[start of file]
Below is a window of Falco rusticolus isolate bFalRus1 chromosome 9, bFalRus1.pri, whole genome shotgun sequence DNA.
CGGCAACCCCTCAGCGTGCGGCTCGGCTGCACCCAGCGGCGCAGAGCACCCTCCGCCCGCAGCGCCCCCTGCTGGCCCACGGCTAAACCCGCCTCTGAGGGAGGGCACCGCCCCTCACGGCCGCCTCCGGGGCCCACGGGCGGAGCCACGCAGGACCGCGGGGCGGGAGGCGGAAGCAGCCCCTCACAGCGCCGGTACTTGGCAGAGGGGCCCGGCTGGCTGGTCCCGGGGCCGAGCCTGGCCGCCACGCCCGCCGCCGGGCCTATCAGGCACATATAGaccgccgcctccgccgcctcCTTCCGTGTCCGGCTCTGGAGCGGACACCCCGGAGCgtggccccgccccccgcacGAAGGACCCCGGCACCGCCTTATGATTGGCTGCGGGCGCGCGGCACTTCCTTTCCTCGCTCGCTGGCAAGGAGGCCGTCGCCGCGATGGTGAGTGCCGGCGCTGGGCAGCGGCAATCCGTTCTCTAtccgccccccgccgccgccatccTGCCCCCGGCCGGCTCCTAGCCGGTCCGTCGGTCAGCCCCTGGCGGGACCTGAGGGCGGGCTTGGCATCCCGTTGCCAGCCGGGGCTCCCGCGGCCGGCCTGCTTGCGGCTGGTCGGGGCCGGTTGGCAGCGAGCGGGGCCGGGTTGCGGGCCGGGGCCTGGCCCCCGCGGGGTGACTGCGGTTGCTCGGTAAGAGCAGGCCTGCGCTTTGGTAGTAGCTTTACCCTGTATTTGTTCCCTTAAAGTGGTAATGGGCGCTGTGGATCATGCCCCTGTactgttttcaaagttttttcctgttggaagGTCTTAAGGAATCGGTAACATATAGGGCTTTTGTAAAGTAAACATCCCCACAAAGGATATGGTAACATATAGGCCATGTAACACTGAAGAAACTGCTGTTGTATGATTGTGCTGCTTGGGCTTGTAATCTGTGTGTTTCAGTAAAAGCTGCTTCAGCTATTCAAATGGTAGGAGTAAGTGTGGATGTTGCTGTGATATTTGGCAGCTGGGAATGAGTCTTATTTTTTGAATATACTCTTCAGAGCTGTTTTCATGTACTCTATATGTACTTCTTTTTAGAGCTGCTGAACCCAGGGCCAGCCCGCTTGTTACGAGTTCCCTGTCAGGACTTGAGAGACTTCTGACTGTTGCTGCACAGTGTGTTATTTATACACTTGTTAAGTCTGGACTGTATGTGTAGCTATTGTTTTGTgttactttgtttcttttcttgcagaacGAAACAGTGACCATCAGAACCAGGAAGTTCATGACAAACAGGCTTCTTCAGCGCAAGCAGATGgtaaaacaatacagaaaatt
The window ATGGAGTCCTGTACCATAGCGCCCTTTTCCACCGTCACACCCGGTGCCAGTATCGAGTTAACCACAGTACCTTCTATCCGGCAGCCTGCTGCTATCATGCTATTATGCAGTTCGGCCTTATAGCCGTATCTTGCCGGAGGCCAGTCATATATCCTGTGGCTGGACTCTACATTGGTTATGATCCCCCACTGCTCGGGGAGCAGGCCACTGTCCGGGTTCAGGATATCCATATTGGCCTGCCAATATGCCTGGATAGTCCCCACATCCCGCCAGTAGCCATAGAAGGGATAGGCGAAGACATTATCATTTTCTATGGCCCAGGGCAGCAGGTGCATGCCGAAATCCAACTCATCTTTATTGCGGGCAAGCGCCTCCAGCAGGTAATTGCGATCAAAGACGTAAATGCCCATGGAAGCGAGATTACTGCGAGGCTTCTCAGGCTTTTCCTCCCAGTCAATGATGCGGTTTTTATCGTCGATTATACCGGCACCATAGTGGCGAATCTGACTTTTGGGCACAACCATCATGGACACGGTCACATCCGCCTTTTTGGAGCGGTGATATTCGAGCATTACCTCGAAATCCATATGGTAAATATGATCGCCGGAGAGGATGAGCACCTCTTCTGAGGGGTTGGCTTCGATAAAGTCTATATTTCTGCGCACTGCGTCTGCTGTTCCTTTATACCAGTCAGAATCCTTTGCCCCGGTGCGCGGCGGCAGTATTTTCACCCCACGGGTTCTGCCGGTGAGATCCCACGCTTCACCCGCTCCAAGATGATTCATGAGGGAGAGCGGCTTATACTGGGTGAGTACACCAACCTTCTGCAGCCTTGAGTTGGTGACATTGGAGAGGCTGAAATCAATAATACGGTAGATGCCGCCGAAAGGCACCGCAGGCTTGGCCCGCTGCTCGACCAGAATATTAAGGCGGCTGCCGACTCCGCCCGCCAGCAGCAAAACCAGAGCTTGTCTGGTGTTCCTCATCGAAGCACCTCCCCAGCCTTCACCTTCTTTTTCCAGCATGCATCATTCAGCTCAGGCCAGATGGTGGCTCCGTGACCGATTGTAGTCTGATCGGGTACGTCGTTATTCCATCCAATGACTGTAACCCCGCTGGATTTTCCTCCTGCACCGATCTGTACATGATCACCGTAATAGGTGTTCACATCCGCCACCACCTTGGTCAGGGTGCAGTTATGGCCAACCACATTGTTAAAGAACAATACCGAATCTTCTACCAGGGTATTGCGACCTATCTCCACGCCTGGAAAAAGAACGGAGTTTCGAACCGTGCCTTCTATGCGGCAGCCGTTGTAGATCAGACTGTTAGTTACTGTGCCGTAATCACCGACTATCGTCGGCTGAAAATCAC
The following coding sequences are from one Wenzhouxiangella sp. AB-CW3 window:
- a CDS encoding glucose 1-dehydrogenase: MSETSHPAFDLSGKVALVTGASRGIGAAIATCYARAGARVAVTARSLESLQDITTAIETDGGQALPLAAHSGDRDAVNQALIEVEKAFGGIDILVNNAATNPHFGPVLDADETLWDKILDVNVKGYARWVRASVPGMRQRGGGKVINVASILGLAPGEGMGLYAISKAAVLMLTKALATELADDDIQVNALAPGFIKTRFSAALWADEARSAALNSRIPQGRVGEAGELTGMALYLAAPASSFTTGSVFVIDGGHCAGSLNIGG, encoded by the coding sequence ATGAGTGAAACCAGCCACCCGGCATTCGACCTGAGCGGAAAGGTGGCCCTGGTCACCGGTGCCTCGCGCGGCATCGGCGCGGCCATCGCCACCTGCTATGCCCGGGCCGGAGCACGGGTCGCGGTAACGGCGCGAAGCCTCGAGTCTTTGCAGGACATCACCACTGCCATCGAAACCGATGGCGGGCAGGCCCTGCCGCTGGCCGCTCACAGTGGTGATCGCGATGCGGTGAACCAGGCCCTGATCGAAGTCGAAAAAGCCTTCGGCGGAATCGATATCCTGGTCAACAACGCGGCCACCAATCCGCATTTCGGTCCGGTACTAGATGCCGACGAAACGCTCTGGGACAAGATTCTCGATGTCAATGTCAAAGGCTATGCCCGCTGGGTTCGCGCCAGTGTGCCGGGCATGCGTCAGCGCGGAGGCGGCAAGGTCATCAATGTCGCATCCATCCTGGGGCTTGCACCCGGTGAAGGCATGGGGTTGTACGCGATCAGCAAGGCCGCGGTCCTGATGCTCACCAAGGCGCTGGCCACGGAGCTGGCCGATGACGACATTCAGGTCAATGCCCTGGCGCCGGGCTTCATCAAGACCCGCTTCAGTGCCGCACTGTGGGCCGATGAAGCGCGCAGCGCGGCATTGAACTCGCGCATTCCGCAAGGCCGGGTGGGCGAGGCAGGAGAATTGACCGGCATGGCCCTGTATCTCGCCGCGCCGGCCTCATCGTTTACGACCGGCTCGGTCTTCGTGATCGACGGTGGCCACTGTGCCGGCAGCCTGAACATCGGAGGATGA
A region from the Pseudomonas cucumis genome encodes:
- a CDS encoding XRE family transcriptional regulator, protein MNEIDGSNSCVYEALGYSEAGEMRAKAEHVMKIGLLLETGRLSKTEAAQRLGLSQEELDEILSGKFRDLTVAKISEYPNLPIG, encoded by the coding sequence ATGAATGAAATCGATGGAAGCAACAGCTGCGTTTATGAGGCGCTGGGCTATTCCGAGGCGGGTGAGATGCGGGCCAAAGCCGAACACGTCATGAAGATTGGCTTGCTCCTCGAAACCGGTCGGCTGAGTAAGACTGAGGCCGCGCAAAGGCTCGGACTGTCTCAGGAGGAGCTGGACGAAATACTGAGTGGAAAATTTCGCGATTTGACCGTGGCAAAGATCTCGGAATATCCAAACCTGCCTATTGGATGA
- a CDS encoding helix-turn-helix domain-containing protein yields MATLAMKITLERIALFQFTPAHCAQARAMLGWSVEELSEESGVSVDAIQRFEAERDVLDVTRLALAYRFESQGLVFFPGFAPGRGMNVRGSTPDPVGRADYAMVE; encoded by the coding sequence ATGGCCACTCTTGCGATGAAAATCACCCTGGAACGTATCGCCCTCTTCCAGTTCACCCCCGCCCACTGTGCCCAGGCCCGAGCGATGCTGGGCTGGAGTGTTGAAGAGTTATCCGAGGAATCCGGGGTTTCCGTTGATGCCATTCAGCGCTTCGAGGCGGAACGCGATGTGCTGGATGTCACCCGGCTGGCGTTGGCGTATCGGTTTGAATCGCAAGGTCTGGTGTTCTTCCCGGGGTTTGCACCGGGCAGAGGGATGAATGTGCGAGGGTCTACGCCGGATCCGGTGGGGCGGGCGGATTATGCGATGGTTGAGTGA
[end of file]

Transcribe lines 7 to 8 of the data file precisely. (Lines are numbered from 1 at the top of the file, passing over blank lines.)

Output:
- a CDS encoding XRE family transcriptional regulator, protein MNEIDGSNSCVYEALGYSEAGEMRAKAEHVMKIGLLLETGRLSKTEAAQRLGLSQEELDEILSGKFRDLTVAKISEYPNLPIG, encoded by the coding sequence ATGAATGAAATCGATGGAAGCAACAGCTGCGTTTATGAGGCGCTGGGCTATTCCGAGGCGGGTGAGATGCGGGCCAAAGCCGAACACGTCATGAAGATTGGCTTGCTCCTCGAAACCGGTCGGCTGAGTAAGACTGAGGCCGCGCAAAGGCTCGGACTGTCTCAGGAGGAGCTGGACGAAATACTGAGTGGAAAATTTCGCGATTTGACCGTGGCAAAGATCTCGGAATATCCAAACCTGCCTATTGGATGA
- a CDS encoding helix-turn-helix domain-containing protein yields MATLAMKITLERIALFQFTPAHCAQARAMLGWSVEELSEESGVSVDAIQRFEAERDVLDVTRLALAYRFESQGLVFFPGFAPGRGMNVRGSTPDPVGRADYAMVE; encoded by the coding sequence ATGGCCACTCTTGCGATGAAAATCACCCTGGAACGTATCGCCCTCTTCCAGTTCACCCCCGCCCACTGTGCCCAGGCCCGAGCGATGCTGGGCTGGAGTGTTGAAGAGTTATCCGAGGAATCCGGGGTTTCCGTTGATGCCATTCAGCGCTTCGAGGCGGAACGCGATGTGCTGGATGTCACCCGGCTGGCGTTGGCGTATCGGTTTGAATCGCAAGGTCTGGTGTTCTTCCCGGGGTTTGCACCGGGCAGAGGGATGAATGTGCGAGGGTCTACGCCGGATCCGGTGGGGCGGGCGGATTATGCGATGGTTGAGTGA